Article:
Arthur Miller: The Price and the Dust of a Life

Interview with Arthur Miller
Conducted by James Grissom
Hotel Carlyle
New York City

There is anger and passion and love--and sometimes these three things are very much alike; often the same--in the writing of anything. Writing is a means of recovering and also of avenging. Words become the hooks by which you reach out to reclaim people and times and emotions.

I wrote The Price when I was in my fifties, which seemed very old to me then. It seems sunny and limber and free to me now, but I think a lot of us felt very much older in that time. The country was asking a lot of tough questions about itself. There were riots and demonstrations and people were in classrooms, realizing that a great deal of what they'd been told at their father's knee was demonstrably false.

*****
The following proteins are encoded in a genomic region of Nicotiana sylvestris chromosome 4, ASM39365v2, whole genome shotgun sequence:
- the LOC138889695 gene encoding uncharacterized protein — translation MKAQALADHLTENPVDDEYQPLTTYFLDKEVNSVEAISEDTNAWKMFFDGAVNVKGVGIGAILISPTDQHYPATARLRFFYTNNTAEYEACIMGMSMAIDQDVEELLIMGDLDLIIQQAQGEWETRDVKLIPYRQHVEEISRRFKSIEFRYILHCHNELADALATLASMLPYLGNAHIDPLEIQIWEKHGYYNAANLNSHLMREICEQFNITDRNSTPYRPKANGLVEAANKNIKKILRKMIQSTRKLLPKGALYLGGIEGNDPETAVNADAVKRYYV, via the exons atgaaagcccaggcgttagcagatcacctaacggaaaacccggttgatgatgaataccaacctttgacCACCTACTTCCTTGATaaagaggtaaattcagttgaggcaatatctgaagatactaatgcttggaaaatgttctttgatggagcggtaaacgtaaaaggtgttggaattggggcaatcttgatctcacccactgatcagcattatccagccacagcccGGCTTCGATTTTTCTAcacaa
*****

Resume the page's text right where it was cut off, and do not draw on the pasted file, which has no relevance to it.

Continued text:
I wrote The Price in an attempt to answer the question: What am I worth? What do I leave? Will I be remembered? Tennessee kept asking if he mattered, and we all do. I do. Those people in this play [The Price] are haggling over things that float above or reside beside the real subjects, because it is very difficult to ask directly what one's worth might be.

In the end--at our end--there is a pile of residue and memory over which others will visit and bargain and seek and moan. What will they find? What will they see of themselves in the dust of a life?

© 2017  James Grissom


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